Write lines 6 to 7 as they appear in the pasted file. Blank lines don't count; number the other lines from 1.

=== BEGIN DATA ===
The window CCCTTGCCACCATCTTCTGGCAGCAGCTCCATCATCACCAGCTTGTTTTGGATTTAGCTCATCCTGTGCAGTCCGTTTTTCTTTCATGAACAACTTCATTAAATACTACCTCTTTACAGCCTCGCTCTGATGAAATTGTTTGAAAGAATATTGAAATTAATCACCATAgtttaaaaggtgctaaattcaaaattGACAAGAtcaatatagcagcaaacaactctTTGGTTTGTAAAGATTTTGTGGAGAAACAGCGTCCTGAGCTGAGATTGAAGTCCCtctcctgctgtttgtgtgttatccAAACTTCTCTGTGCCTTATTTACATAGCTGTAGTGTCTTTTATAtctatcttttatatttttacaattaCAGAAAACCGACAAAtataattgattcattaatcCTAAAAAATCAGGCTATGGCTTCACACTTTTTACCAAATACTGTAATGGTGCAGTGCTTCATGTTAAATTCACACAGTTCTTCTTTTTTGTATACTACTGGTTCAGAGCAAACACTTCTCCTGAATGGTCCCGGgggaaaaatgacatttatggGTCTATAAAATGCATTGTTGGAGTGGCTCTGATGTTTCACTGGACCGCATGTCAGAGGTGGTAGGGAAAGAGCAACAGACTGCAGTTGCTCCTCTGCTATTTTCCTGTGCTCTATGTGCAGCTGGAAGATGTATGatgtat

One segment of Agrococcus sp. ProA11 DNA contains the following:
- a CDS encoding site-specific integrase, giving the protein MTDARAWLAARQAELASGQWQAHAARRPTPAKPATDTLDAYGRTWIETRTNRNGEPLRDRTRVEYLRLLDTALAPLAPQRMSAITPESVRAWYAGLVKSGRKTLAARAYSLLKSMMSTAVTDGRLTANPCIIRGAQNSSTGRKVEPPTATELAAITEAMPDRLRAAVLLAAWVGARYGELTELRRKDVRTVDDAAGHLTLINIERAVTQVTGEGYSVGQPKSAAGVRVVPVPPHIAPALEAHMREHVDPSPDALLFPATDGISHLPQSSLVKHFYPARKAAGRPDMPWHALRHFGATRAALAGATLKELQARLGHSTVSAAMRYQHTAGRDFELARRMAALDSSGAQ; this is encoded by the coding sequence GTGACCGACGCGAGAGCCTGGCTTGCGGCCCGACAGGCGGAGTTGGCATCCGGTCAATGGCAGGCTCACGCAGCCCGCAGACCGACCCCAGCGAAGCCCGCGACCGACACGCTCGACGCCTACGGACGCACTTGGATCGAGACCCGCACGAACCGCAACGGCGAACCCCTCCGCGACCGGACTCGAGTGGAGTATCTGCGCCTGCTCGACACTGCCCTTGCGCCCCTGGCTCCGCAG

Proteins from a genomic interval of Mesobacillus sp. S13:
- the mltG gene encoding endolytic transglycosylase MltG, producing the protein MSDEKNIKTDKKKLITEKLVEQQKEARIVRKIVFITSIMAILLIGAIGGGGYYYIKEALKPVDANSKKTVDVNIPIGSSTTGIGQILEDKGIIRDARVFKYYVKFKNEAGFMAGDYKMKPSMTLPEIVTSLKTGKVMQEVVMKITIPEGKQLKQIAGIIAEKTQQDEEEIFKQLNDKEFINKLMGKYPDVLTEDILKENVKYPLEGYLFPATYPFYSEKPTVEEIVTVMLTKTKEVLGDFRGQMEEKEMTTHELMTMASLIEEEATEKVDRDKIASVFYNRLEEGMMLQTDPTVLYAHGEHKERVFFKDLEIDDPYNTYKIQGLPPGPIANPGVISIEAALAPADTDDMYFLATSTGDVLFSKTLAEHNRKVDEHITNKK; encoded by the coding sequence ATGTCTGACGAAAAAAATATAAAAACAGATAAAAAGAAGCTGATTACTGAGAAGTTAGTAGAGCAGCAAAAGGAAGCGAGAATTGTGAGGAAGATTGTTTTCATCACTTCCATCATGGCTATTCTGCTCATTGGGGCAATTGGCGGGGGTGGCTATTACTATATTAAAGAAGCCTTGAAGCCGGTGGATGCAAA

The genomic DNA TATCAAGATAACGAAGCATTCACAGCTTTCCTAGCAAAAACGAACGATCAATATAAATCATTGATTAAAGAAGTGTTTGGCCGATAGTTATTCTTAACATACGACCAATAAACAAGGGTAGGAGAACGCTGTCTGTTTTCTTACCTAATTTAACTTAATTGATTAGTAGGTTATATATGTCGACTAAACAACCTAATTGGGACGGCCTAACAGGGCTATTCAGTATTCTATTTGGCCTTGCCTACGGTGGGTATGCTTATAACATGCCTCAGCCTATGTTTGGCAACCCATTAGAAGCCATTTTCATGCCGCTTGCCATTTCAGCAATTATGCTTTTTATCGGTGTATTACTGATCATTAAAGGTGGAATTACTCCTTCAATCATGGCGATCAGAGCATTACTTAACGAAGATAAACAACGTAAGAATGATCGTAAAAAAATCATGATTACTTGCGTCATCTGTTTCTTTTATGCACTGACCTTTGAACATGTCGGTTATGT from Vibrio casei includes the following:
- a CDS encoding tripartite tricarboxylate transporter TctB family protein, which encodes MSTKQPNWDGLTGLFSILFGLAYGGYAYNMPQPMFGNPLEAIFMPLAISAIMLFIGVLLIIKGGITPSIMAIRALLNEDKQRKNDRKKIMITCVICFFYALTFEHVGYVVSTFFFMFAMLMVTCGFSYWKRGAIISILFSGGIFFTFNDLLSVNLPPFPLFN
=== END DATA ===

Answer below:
The genomic DNA TATCAAGATAACGAAGCATTCACAGCTTTCCTAGCAAAAACGAACGATCAATATAAATCATTGATTAAAGAAGTGTTTGGCCGATAGTTATTCTTAACATACGACCAATAAACAAGGGTAGGAGAACGCTGTCTGTTTTCTTACCTAATTTAACTTAATTGATTAGTAGGTTATATATGTCGACTAAACAACCTAATTGGGACGGCCTAACAGGGCTATTCAGTATTCTATTTGGCCTTGCCTACGGTGGGTATGCTTATAACATGCCTCAGCCTATGTTTGGCAACCCATTAGAAGCCATTTTCATGCCGCTTGCCATTTCAGCAATTATGCTTTTTATCGGTGTATTACTGATCATTAAAGGTGGAATTACTCCTTCAATCATGGCGATCAGAGCATTACTTAACGAAGATAAACAACGTAAGAATGATCGTAAAAAAATCATGATTACTTGCGTCATCTGTTTCTTTTATGCACTGACCTTTGAACATGTCGGTTATGT from Vibrio casei includes the following:
- a CDS encoding tripartite tricarboxylate transporter TctB family protein, which encodes MSTKQPNWDGLTGLFSILFGLAYGGYAYNMPQPMFGNPLEAIFMPLAISAIMLFIGVLLIIKGGITPSIMAIRALLNEDKQRKNDRKKIMITCVICFFYALTFEHVGYVVSTFFFMFAMLMVTCGFSYWKRGAIISILFSGGIFFTFNDLLSVNLPPFPLFN